Anti-war activist Cindy Sheehan brings bus tour to BU
Faculty group hosts discussion Saturday at LAW
Cindy Sheehan, the antiwar activist who staged a nearly month-long protest near President Bush’s Texas ranch, is scheduled to speak in a political forum held at BU this weekend that asks “Is it time to bring the troops home from Iraq?”
The forum is part of events organized by the Bring the Troops Home Now bus tour and includes a discussion from 7 to 9 p.m. Saturday at the LAW auditorium.
The group BU Faculty for Humane Foreign Policy is hosting the event. The committee last year held several forums about the war in Iraq, says organizer David Lyons, a CAS professor of philosophy and LAW professor. Those forums asked similar questions and featured speakers such as Howard Zinn, members of the Iraq Veterans Against the War, and a BU faculty member who is a native of Iraq.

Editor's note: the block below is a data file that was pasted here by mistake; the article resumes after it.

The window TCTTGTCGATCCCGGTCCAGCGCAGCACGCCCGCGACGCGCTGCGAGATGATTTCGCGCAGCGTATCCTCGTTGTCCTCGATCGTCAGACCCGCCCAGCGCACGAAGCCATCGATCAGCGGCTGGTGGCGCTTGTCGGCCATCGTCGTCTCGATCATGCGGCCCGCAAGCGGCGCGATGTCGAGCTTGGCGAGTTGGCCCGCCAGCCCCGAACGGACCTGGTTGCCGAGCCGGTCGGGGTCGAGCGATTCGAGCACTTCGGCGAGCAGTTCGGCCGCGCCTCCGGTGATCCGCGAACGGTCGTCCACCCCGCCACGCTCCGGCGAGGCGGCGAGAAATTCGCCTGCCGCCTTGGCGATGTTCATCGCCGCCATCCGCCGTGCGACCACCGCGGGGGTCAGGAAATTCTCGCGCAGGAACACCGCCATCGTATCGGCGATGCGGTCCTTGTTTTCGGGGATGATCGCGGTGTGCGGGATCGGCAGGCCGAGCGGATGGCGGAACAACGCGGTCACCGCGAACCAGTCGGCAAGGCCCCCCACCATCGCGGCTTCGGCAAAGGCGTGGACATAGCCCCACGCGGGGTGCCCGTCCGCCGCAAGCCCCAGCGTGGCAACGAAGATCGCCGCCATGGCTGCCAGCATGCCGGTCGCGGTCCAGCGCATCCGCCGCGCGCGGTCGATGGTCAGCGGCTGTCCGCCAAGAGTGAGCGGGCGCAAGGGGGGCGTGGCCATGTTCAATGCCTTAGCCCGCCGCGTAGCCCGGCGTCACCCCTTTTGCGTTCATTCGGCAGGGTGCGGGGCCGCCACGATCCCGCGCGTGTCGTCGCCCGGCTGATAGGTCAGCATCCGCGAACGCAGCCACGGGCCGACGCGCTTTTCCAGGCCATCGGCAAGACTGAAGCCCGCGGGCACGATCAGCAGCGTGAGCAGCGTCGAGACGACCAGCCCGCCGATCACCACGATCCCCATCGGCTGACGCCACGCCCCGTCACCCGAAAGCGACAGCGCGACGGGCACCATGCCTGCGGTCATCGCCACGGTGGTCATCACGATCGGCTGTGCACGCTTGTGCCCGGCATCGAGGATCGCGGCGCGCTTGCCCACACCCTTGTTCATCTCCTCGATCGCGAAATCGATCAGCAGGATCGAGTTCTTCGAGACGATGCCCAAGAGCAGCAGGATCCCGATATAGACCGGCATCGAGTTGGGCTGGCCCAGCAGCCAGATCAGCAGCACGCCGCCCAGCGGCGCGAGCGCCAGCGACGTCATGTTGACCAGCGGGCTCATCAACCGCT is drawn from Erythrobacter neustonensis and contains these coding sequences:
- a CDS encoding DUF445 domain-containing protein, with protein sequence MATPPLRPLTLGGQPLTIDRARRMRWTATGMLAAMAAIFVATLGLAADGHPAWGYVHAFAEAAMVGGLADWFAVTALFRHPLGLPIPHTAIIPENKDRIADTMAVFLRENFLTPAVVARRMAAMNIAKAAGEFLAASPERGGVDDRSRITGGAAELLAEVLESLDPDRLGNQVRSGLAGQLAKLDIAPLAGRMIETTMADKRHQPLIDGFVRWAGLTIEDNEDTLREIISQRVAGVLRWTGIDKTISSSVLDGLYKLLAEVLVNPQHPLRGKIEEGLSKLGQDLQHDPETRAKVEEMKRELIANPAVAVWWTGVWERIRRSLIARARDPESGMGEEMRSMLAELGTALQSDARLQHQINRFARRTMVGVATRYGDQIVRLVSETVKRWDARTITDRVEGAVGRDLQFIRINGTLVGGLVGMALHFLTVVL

The faculty group helped the bus tour schedule the forum in the auditorium, which holds 500 people. The event is open to the public, but Lyons says that it may be difficult finding a place for more than that. Sheehan, whose protest put her in the national spotlight, may draw a lot of audience members.
“The response has been strong,” says Bring The Troops Home Now spokesman Morrigan Phillips. Events in Madison, Wis., drew more than 800 people, and in Pittsburgh, a crowd of 1,000, she says.
Sheehan’s son, Army Spc. Casey Sheehan of Vacaville, Calif., was killed in Baghdad April 4, 2004. She later helped found Gold Star Families for Peace.
The Boston stop of the bus tour may include vigils in Roxbury or Watertown, and a “Camp Casey re-enactment,” named for Sheehan’s encampment near Bush’s ranch, on Cambridge Common, Phillips said.
When asked whether Sheehan’s standoff had changed the debate, Lyons says the arguments against U.S. occupation of Iraq are not very different than they were before Sheehan took a stand. “She simply personifies it,” Lyons says, but that opposition to the war is growing, fueled by the failed federal response to Hurricane Katrina.
“I think it represents foreign policy. The administration does not believe in federal action or federal agencies. It allowed FEMA to be headed by political appointees instead of professionals,” says Lyons, who is hosting family members who have been displaced by the hurricane.